Opinion by Dean Obeidallah
CNN: Michael Flynn, Donald Trump’s former National Security adviser who pleaded guilty to lying to the FBI and was later pardoned by Trump, wants to make it clear that in the United States, “If we are going to have one nation under God — which we must — we have to have one religion.”
Of course, to Flynn, that one religion is Christianity. (After all, 75% of White evangelicals voted for Trump in the 2020 election, according to exit polls.)
Flynn made these remarks in Texas on Saturday as part of the “ReAwaken America Tour,” a conservative conference that features other Trump supporters, like Roger Stone and the My Pillow CEO/election conspiracy peddler Mike Lindell. While speaking at the event, Flynn referenced a passage from the New Testament book of Matthew, saying, “You have to believe this, that God Almighty is, like, involved in this country, because this is it … This is the shining city on the hill.”
That’s when Flynn triggered a wave of backlash with his suggestion America should have one singular religion. “One nation under God, and one religion under God,” he said. “I don’t care what your ecumenical service is or what you are.”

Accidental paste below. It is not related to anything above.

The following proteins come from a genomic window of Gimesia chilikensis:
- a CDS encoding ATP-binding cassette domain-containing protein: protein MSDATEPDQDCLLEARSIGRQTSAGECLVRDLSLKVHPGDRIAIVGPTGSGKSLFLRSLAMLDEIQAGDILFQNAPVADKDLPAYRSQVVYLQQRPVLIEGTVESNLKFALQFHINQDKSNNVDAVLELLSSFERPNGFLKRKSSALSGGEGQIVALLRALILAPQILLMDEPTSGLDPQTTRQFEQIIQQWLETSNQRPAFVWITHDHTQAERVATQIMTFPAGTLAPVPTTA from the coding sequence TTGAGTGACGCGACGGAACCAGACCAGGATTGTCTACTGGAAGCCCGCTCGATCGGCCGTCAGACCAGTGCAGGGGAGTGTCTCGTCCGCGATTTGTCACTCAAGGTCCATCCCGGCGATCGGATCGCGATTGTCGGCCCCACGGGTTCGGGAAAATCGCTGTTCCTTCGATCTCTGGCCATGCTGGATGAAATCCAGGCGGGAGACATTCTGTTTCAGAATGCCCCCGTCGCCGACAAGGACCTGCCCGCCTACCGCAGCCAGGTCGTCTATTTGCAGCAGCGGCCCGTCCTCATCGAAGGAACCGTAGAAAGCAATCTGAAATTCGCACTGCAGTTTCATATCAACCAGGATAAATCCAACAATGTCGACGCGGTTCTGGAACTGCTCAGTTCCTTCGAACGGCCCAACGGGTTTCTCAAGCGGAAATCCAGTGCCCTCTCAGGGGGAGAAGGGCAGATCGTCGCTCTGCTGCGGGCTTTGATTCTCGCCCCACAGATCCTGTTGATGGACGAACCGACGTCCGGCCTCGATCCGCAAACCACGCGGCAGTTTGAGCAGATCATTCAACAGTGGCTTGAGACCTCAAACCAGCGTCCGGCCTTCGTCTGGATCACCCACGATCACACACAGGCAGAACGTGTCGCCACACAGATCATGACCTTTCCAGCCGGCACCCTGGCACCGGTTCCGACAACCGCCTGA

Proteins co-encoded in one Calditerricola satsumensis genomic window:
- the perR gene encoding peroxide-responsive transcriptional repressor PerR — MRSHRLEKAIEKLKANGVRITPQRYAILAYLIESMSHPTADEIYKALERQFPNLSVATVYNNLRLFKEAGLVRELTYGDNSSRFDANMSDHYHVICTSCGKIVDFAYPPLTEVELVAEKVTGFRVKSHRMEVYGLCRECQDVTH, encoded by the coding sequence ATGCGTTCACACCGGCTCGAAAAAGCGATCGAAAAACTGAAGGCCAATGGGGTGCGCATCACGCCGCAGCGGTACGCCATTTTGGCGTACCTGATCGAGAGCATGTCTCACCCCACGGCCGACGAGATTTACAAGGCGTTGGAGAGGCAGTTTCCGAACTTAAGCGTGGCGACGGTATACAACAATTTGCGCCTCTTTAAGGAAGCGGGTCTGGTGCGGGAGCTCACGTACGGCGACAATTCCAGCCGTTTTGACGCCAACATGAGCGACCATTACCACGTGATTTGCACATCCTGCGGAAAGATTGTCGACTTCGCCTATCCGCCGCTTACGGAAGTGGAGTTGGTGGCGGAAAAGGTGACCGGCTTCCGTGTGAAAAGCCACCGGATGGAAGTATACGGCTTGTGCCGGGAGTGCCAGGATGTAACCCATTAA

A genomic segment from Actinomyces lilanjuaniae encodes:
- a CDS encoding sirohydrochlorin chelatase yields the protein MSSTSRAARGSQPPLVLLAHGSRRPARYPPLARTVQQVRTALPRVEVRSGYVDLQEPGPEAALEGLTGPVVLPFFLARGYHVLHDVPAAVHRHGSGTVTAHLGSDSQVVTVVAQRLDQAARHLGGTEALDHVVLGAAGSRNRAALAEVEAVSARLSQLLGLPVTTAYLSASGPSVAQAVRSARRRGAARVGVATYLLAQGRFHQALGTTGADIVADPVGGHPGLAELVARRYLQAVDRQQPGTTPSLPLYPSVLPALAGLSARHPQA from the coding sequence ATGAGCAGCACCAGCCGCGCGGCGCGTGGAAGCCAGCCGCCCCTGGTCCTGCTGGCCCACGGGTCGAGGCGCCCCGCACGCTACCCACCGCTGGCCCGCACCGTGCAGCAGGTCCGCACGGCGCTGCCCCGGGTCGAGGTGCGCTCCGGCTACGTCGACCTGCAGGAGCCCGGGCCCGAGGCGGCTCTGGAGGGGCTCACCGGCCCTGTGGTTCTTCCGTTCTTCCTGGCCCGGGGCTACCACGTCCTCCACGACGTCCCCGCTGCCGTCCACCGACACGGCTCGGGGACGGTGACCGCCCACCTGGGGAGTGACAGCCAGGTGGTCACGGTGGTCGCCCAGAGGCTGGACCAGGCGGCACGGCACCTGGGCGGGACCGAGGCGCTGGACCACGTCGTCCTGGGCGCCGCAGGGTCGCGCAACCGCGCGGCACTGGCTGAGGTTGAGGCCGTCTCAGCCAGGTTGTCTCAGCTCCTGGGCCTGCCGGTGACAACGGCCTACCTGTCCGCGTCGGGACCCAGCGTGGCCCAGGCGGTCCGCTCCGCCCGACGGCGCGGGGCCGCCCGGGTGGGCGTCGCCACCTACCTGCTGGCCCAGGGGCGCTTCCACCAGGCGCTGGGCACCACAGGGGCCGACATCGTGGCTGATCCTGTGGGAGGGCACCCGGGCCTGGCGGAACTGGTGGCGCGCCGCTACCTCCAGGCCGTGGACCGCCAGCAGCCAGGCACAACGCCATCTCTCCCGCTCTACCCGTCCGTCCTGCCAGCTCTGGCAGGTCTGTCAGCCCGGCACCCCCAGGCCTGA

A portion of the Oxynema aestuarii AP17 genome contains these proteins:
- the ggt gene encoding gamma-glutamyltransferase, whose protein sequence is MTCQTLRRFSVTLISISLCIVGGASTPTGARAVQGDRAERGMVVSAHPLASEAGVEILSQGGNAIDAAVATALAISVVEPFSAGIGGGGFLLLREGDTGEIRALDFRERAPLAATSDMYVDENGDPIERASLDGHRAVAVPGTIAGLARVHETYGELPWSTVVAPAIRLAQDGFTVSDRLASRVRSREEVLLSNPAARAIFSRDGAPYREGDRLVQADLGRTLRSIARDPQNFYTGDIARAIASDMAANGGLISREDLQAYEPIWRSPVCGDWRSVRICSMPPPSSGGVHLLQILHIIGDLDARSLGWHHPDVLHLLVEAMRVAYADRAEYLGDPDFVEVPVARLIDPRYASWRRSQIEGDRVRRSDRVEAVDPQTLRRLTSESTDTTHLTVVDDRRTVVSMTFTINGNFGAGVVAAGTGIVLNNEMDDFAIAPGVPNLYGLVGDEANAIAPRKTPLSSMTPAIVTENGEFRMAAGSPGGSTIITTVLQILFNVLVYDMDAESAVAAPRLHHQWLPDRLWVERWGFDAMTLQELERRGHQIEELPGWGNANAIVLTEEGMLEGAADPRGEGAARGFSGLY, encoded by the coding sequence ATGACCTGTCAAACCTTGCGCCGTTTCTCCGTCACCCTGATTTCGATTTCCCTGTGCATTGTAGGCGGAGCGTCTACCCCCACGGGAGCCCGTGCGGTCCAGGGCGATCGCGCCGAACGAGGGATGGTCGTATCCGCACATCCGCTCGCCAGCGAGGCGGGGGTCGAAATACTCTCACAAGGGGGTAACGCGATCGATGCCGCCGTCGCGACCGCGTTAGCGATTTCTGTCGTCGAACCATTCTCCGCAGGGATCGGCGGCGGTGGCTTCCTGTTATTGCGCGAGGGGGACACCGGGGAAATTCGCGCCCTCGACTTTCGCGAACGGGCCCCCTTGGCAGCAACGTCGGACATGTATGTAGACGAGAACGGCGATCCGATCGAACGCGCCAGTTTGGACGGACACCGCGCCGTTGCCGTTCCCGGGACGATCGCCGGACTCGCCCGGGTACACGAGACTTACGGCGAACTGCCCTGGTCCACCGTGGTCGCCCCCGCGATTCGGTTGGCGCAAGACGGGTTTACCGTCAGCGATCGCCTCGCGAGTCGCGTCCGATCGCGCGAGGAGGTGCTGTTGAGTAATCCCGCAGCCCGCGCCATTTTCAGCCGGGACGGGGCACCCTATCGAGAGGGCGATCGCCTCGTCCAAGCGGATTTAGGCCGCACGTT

Now imagine if a Muslim or Jewish American leader made the same comment that the United States should have one faith, and that it should be Islam or Judaism. The outrage from the right would be deafening. But with Flynn’s comments, there hasn’t been noticeable pushback from conservatives. In fact, it’s been the opposite. GOP Ohio Senate candidate Josh Mandel, who is Jewish, appears to see Flynn’s comments as being in step with his own “Judeo-Christian values”: “We Stand with General Flynn,” Mandel tweeted in response to the backlash. “America was not founded as a secular nation.” Politics does truly make strange bedfellows.
In contrast, Minnesota Rep. Ilhan Omar, who is Muslim American, tweeted in response to Flynn’s comments, “These people hate the US Constitution.” I don’t know if Flynn and those who support his mindset “hate” the Constitution, but I am certain that they either don’t believe in or don’t understand our Constitution and the freedom of religion guaranteed by the First Amendment.
Suggested Reading by Zia H Shah MD, for the best understanding of personal religion in the 21st century
My main suggestion to the open minded readers is to read on and in the words of Sir Francis Bacon, “Read not to contradict … but to weigh and consider.”
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Categories: America, American History, Americas, dogmatism, Sectarianism, Secularism, USA
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